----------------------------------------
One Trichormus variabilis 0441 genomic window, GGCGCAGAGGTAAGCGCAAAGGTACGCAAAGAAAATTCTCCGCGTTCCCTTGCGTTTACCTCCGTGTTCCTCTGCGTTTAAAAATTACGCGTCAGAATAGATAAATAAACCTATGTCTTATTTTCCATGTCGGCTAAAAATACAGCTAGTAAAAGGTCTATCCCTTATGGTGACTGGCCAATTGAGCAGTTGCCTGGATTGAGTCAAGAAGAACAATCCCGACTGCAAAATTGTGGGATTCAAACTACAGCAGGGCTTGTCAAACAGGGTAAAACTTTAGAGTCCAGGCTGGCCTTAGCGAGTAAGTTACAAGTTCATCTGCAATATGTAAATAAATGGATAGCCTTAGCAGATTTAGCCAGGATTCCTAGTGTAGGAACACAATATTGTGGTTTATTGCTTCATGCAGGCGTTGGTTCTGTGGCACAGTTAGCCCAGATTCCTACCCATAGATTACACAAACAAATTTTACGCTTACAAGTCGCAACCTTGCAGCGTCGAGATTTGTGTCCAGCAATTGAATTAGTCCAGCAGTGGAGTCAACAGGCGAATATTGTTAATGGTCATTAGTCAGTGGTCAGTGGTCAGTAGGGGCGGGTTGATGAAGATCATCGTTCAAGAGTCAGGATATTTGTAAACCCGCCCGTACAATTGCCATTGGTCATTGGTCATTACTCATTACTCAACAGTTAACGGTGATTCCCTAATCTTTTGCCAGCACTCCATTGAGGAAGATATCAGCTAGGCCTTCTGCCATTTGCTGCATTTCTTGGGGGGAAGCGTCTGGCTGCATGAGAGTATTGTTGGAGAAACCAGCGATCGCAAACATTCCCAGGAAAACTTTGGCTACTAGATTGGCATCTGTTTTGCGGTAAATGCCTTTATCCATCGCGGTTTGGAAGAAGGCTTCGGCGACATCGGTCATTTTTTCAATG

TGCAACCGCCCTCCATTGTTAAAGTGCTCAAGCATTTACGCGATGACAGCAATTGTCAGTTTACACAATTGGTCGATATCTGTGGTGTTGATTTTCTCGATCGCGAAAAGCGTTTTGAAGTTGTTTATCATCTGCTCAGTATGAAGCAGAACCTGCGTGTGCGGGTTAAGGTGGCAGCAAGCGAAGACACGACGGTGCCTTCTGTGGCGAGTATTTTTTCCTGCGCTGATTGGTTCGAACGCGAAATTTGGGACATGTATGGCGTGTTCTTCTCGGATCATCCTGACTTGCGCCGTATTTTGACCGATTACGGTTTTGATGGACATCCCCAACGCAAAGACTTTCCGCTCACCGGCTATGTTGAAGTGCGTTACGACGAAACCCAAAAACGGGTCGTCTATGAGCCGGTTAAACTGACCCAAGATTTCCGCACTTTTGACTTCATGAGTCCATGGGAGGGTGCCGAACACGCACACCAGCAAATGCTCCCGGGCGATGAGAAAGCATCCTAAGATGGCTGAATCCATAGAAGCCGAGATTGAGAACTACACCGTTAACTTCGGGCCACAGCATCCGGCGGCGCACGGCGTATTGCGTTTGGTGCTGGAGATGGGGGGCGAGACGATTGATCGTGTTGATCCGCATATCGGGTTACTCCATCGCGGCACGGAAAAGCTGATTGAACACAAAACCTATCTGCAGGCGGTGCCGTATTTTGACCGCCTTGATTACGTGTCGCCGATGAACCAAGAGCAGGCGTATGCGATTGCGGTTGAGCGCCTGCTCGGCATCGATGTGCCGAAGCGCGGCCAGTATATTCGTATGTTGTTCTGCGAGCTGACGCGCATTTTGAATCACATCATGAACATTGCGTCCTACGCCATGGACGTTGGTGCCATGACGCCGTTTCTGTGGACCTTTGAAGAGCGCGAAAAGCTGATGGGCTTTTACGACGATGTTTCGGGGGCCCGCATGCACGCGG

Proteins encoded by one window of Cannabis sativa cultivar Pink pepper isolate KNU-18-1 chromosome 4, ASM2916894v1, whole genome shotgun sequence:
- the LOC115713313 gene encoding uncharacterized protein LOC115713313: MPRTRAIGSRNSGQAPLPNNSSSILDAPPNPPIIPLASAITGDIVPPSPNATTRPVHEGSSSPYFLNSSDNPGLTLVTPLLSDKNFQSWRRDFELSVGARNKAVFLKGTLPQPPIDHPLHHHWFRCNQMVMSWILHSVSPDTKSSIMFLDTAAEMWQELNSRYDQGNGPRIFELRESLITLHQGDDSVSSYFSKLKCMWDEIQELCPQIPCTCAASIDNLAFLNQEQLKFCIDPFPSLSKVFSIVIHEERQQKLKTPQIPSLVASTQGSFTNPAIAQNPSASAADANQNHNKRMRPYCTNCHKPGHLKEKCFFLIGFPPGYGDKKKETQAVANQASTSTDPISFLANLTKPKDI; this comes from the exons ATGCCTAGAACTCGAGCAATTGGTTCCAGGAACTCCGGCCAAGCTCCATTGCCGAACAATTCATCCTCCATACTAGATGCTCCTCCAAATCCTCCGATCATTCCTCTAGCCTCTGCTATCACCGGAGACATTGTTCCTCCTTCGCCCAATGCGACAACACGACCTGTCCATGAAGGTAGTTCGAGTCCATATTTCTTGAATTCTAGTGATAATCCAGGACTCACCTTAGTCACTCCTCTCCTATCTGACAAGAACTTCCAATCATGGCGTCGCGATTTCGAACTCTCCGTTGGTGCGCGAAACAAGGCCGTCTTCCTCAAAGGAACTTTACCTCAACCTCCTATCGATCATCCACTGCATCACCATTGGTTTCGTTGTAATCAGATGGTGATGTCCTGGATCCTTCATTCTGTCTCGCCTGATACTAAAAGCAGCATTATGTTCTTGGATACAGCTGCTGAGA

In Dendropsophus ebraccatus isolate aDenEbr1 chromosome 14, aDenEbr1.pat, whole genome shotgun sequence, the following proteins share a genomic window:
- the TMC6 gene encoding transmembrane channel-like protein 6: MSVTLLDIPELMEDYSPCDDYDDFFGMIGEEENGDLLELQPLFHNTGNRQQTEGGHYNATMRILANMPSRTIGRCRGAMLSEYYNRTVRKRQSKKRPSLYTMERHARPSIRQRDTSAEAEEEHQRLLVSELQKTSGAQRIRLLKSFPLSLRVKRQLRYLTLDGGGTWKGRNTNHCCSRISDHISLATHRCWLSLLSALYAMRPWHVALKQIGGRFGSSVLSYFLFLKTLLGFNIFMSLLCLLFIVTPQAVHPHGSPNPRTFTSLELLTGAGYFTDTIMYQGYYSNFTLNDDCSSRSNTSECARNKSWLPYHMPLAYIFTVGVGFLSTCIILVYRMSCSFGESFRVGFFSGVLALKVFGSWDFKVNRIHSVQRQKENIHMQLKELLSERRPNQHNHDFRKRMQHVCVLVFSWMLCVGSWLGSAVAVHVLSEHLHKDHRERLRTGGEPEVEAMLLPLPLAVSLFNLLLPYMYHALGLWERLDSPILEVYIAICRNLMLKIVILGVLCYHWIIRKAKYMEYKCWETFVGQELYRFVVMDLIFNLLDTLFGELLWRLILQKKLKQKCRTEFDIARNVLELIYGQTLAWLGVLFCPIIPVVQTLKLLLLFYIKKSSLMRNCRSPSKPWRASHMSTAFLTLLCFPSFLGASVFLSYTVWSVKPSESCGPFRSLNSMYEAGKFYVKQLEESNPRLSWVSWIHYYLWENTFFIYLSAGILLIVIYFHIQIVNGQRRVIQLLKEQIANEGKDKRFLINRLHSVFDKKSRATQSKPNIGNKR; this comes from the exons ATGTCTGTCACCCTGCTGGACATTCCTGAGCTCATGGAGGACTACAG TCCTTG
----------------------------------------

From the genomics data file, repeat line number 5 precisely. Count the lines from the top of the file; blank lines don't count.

In Dendropsophus ebraccatus isolate aDenEbr1 chromosome 14, aDenEbr1.pat, whole genome shotgun sequence, the following proteins share a genomic window: